Please help to start development on top of L4

Jayesh Salvi jayeshsalvi at
Fri Jun 17 21:08:33 CEST 2005

One piece of advice from my experience is, if you are doing programming - Do 
use emulator. Following is some part from my blog <>, 
I hope that will help you:

This time I decided to use emulator. My main interest is in coding rather 
than wasting time in installation on real hardware. So I first tried Bochs. 
And had trouble getting right versions of the kernel and patches that were 
required to install pistachio. Also the guy had incomplete tutorial, so 
couldn't figure out what to do after compiling the kernel. Here is the link:

Then I heard of QEMU.

The page tells how to install HURD and L4 on QEMU. But I was only interested 
in L4. So I only downloaded the pistachio demodisk from<>and ran it with QEMU:

$ qemu -dummy-net  -serial stdio -fda pistachio-ia32-0.4-demodisk.bin -boot a

And it just booted the qemu into pistachio for me. That's amazing. But the 
coolest thing is yet to come.

I learnt that this demodisk can be mounted as a file system, so I peeped 
into it by mounting it (described in the gnufans link above). This demodisk 
by default loads the pingpong program. So the demodisk has a pingpong binary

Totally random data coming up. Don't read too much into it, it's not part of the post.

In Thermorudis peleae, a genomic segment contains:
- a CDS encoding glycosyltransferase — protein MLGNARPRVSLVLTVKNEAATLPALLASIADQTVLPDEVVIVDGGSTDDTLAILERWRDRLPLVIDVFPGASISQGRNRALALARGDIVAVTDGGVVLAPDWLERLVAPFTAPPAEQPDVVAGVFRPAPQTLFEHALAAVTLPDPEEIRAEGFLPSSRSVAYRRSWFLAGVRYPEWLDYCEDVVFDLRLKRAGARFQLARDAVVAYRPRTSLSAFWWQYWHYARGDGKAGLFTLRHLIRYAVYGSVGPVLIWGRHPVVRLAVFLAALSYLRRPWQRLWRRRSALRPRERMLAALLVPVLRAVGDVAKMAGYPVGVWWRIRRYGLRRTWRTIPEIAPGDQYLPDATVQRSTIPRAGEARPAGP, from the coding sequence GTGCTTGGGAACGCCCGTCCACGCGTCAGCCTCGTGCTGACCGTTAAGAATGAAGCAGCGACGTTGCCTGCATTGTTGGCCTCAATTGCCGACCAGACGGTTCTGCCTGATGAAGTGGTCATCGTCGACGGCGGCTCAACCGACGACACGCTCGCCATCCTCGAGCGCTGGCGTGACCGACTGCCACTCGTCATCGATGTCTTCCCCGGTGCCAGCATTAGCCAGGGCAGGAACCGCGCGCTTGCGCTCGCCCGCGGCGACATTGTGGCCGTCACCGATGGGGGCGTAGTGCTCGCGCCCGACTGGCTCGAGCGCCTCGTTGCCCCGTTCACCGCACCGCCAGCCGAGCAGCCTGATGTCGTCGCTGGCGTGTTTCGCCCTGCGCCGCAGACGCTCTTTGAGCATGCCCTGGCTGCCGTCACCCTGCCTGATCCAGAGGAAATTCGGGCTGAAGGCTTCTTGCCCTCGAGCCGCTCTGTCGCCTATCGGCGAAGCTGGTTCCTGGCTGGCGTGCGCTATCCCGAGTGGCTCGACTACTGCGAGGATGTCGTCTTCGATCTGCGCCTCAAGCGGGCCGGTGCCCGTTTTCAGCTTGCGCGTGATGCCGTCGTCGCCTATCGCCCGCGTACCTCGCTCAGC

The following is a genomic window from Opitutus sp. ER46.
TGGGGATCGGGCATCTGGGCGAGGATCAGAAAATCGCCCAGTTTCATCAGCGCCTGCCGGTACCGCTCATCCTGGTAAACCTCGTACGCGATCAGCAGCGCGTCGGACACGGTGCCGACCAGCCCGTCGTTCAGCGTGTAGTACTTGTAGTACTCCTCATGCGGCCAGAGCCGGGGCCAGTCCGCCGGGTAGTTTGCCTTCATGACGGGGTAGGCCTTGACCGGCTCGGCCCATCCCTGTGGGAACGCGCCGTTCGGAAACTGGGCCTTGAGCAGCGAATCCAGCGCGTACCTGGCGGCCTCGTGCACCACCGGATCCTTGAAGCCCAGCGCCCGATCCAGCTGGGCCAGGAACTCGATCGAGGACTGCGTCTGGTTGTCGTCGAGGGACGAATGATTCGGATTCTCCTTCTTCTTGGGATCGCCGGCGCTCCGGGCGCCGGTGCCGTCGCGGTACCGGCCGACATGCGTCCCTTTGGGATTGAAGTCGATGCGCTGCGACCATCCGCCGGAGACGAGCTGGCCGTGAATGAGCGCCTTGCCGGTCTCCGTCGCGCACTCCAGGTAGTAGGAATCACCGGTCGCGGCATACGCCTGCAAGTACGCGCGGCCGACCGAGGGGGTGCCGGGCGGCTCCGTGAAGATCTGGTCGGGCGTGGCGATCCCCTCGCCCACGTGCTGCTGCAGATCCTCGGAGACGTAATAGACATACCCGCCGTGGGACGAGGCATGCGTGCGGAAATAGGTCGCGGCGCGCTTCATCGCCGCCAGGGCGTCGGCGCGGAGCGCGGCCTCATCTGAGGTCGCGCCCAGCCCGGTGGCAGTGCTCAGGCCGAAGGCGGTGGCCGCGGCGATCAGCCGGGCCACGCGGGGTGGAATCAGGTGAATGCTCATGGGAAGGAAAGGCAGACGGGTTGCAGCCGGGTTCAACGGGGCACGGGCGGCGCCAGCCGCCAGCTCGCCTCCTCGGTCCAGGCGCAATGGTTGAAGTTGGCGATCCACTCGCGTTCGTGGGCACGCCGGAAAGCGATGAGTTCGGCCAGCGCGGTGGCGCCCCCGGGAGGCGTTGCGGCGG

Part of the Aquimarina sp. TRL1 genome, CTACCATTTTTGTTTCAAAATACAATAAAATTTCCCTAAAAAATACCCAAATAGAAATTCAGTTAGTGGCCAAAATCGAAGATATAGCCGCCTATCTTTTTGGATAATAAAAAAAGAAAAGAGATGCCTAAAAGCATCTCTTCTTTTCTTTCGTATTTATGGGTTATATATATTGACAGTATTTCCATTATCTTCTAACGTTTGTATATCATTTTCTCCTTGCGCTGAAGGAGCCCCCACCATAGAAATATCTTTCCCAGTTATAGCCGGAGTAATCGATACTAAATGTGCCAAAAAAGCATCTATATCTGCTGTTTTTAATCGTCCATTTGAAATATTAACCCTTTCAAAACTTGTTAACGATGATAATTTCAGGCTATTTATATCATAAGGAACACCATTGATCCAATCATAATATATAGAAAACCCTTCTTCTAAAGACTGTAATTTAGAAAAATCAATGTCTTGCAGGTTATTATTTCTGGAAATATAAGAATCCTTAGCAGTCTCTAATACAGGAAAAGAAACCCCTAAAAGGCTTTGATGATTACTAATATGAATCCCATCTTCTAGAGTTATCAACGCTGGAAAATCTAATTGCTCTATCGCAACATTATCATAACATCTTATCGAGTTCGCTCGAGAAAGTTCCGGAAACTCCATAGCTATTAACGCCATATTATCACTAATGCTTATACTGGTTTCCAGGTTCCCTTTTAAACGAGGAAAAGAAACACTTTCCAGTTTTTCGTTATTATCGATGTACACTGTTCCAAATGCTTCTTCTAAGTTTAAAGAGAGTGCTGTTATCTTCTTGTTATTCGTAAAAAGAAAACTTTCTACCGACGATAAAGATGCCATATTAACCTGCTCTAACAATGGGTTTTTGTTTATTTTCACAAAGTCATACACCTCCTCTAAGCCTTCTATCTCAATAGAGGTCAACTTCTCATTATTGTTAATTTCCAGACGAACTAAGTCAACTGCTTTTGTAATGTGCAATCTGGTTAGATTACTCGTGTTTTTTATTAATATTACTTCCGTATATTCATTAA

among other stuff. Now pingpong is the simplest program you could expect to 
see in L4 source tree. It is just one file, with a main method. 
So it occured to my mind, that one can start coding the kernel if he\she can 
modify this file and just replace the binary in the demodisk with your own 
binary. Pretty easy.

But the compilation was a major trouble. It was the main trouble in my last 
experience with L4 and the main reason to drive me away. The key problem is 
the compiler version. I had suspected that back then, but couldn't install 
gcc 2.95 from its source code and later couldn't find all the rpms for the 
job. As my previous post indicates I recently got hold of full suite of gcc 
2.95 rpms and I successfully downgraded my gcc version to 2.95. Once done, 
it was just matter of typing make. And the binaries were ready.

I changed one message in the menu presented by pingpong to display my name, 
compiled it, and replaced the binary in the mounted demodisk with the new 
pingpong binary. Ran the QEMU and VOILA!!! My name was on the screen.

It's really a great start of the second inning with L4.

So to summarize, use gcc 2.95 with L4. Try your luck on an emulator, rather 
than getting frustrated with reboots of your real machine.

On 6/16/05, kathiravel thayapararajh <kthayapararajh at> wrote:
> Hi,
> I am interested in developing small Real Time OS on
> top the L4. But, I am a beginer in L4. I've
> successfully installed L4Ka::Pistachio on P4 machine.
> Now i want to practice L4 programming. To do that,
> which platform i want to use. i mean, is it possible
> to work on Redhat Linux and test it in the
> L4Ka::Pistachio or i want to go for any other
> enviornment on L4.
> Since I am a beginer, Could anybody please help me by
> giving some idea. then i able to start working on L4.
> Thanks in advance.
> Regards,
> Thayapararajh.
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